A new Arianespace rocket starts its journey to French Guiana.
This first launch, the Vega qualification flight, is planned for January 2012 and will pave the way for five missions that aim to demonstrate the system’s flexibility. . . . Vega is compatible with payload masses ranging from 300 kg to 2500 kg, depending on the type and altitude of the orbit required by the customers. The benchmark is for 1500 kg into a 700 km-altitude polar orbit.
This rocket is comparable to SpaceX’s now discontinued Falcon 1, though it can put more payload into orbit.
SpaceX suspends production of its Falcon 1 rocket.
As much as I am a fan of Elon Musk and SpaceX, and though I realize that they have been focusing on getting Falcon 9 and Dragon off the ground — the payoff there is greater and a failure of Falcon 1 during this time could be very politically painful — this action contradicts SpaceX’s years of claims that they had a slew of signed contracts to launch Falcon 1.
I will be attending Elon Musk’s luncheon speech today at the National Press Club, and hope to ask him about this and other things.
This week there was a bit of a political kerfuffle during House hearings over a House report [pdf] that stated that the cost per pound for launching cargo to ISS was much cheaper using the shuttle versus the new commercial companies under the COTS program. This is shown in this table from page 5 of the report:
The problem is that these numbers are a complete lie, as they are based on a yearly cost of $3 billion to operate the shuttle (highlighted in yellow). I have been following NASA budget battles now for decades, and the shuttle operational budget has never, ever been that low. Routinely, NASA figures the cost to operate the shuttle per year, regardless of number of flights, to be about $4 billion per year.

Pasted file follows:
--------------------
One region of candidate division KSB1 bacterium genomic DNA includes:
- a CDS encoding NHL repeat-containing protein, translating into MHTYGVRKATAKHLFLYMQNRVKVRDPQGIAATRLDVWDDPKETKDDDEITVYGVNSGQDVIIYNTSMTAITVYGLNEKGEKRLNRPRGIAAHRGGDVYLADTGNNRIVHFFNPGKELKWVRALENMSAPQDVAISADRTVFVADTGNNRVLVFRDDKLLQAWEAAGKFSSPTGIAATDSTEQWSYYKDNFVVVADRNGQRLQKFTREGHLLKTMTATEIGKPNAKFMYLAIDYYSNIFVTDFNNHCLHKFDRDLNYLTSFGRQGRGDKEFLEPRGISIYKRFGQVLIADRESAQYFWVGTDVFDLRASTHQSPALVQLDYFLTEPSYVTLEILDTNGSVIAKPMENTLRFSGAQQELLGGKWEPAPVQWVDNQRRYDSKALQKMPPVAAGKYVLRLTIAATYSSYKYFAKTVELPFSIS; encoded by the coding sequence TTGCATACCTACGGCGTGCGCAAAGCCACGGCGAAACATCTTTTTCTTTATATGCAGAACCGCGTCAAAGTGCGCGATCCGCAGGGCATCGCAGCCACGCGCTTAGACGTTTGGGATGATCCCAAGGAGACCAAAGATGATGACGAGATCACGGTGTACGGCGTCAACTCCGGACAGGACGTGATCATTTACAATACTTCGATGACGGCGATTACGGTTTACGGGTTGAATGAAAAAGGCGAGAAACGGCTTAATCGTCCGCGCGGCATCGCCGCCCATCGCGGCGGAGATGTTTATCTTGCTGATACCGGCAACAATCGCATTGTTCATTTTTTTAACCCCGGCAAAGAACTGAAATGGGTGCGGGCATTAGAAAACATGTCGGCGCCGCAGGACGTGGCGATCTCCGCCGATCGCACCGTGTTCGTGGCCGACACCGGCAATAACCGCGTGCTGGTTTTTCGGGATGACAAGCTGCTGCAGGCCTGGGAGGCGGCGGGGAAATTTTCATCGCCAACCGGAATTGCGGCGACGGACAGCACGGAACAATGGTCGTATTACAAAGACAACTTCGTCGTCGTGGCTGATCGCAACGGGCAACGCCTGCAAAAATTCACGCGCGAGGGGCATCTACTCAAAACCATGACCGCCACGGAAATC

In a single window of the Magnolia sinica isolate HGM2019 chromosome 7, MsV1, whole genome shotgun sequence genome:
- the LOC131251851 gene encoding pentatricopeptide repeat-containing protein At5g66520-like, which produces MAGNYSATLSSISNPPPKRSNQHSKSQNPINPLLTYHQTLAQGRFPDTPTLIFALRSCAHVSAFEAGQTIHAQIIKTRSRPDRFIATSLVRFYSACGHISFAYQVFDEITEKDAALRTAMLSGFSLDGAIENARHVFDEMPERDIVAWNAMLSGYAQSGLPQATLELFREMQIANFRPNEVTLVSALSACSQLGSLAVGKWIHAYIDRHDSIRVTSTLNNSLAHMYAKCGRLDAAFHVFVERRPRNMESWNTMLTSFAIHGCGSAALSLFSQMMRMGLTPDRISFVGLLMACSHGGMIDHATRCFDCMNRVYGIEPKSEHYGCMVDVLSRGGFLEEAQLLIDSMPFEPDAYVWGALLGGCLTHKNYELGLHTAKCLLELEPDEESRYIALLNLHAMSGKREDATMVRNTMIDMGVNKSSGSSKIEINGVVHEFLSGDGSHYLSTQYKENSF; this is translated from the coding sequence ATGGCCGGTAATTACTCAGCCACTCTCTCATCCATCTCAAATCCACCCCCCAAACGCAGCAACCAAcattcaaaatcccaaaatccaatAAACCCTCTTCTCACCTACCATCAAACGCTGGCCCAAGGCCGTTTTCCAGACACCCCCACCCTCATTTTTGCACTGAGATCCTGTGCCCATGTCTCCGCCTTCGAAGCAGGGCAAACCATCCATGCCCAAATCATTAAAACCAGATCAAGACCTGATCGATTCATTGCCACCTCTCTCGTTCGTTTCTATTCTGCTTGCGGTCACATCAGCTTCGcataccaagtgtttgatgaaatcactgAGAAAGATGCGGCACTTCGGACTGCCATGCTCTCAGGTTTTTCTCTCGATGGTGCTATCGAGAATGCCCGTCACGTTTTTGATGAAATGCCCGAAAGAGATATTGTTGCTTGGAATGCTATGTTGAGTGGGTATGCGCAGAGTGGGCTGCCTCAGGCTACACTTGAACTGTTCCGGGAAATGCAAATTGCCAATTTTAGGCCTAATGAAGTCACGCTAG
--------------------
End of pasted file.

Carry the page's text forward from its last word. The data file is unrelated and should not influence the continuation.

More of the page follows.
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Elon Musk defends his vision and success. Key quote:
For the first time in more than three decades, America last year began taking back international market-share in commercial satellite launch. This remarkable turn-around was sparked by a small investment NASA made in SpaceX in 2006 as part of the Commercial Orbital Transportation Services (COTS) program. A unique public-private partnership, COTS has proven that under the right conditions, a properly incentivized contractor — even an all-American one — can develop extremely complex systems on rapid timelines and a fixed-price basis, significantly beating historical industry-standard costs.
China has the fastest growing economy in the world. But the American free enterprise system, which allows anyone with a better mouse-trap to compete, is what will ensure that the United States remains the world’s greatest superpower of innovation.
To put it simply, Musk is right, on all counts.